When investigating emigres from Eastern European countries, the researcher often is forced to employ very different strategies and resources than when investigating citizens who did not leave their native lands. Why? Because emigres frequently were looked upon with disfavor by their former governments and thus were not included in native biographical and bibliographical resources. Consider Aleksandr Solzhenitsyn and others who were expelled from the Soviet Union.
Another reason that emigre research requires different strategies and sources is that when an individual left his or her homeland, by force or by choice, that person often lost touch with family and friends back home and eventually was “forgotten” by history in their native country. This can be the case for many non-political immigrants who came to the US seeking better economic opportunities. These immigrants often settled in their own ethnic communities in their new country and founded ethnic associations or publications. Many of these ethnic associations publish bibliographical material on their populations in the diaspora.
For many emigre groups the bibliographical coverage is sparse or chaotic, a fact that also can redirect your strategy. For example, if you are looking for an obituary for a Soviet citizen of some renown, chance are one of the many fine biographical dictionaries or encyclopedias will provide a citation to an obituary. But for a Russian emigre, where would you look for this basic piece of information? If he or she does not appear in one of the few biographical dictionaries that exist for Russian emigres, you can try scanning memoirs of other emigres for an approximate date of death and then look in a Russian emigre newspaper from the appropriate country, etc. There is a lot more guess work involved in tracking emigres.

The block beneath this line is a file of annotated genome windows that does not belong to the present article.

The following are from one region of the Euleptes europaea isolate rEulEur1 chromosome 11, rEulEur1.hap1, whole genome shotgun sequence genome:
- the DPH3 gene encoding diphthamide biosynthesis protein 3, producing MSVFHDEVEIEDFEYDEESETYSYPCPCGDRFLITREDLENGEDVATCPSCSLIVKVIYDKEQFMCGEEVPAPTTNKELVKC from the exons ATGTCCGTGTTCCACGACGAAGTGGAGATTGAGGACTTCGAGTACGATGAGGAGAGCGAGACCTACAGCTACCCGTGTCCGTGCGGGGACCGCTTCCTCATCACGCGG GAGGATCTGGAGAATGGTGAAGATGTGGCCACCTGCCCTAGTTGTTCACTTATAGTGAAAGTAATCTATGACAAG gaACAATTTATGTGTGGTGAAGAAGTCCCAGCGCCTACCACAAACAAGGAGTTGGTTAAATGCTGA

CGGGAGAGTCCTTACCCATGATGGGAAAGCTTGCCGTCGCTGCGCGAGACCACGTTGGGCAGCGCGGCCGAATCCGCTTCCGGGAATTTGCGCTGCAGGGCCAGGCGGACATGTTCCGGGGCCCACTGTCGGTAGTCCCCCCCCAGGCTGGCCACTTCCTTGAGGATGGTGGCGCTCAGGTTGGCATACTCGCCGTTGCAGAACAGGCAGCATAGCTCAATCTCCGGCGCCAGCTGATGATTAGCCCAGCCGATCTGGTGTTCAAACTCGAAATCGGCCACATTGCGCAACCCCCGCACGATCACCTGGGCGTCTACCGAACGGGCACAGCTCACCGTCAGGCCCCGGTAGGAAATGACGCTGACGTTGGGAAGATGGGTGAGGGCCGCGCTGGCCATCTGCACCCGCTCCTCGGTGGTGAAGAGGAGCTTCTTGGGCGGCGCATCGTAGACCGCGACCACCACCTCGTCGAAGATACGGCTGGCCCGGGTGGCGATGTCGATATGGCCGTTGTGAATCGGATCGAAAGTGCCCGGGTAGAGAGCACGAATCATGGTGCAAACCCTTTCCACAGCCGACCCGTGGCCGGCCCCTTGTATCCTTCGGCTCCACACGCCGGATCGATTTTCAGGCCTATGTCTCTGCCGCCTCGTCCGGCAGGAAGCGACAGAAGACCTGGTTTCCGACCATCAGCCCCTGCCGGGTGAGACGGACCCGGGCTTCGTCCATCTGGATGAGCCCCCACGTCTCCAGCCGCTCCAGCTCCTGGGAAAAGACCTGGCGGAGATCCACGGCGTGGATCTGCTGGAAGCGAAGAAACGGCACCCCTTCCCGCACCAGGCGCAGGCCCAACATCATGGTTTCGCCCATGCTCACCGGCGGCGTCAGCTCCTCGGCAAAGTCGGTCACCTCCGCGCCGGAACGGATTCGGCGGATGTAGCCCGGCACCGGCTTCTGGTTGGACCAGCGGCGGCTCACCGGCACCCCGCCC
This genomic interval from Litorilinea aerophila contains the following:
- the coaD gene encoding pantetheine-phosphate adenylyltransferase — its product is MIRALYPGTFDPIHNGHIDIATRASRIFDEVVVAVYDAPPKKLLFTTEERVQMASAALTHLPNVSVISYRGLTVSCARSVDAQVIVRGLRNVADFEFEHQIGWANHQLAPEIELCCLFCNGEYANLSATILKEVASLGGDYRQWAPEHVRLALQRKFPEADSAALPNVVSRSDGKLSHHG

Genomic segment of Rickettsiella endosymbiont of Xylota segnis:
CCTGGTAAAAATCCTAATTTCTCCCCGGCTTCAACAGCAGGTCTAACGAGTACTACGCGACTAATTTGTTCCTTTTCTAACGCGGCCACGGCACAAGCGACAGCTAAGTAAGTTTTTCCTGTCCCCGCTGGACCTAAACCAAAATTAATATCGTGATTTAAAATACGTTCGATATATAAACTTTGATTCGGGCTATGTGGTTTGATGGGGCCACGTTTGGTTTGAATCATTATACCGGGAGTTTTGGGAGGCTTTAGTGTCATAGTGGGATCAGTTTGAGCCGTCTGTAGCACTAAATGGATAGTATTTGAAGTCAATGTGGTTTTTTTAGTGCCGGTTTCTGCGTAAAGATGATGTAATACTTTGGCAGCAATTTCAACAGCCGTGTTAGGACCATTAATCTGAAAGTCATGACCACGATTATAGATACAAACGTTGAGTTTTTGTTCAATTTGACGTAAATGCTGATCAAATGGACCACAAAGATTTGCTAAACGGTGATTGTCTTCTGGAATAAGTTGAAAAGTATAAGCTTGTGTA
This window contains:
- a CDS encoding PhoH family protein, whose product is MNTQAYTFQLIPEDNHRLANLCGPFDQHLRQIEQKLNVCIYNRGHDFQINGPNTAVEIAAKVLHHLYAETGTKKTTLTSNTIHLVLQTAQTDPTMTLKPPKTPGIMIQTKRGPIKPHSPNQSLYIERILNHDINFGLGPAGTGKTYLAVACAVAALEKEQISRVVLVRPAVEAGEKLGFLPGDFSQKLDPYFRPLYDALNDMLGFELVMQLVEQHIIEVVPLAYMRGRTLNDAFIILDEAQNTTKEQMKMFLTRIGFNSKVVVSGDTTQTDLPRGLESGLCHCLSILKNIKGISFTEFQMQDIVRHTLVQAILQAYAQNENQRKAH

Another example of using different strategies for emigre materials involves national bibliographies. Often the national bibliographies of countries where Eastern European emigres settled do not list the emigre materials in their main sections. They may list the emigre materials in a separate foreign language section. You need to be aware that emigre publications may be treated differently and really examine the source you are using to find the appropriate section. An entire monograph could be written on how to deal with emigre research alone. Let these few words of caution suffice for now.
Since the breakup of the Soviet Union and the Fall of the Berlin Wall, emigre topics are no longer forbidden areas of research and many new publications are appearing, so we should witness a continued growth of this section. When emigre materials are covered in a biographical source annotated somewhere in this guide to Slavic Biography, it will be noted as such. However, the biography section of this course also includes a small section on emigre materials, but you should peruse the Russian emigre section of the course which includes other biographical materials.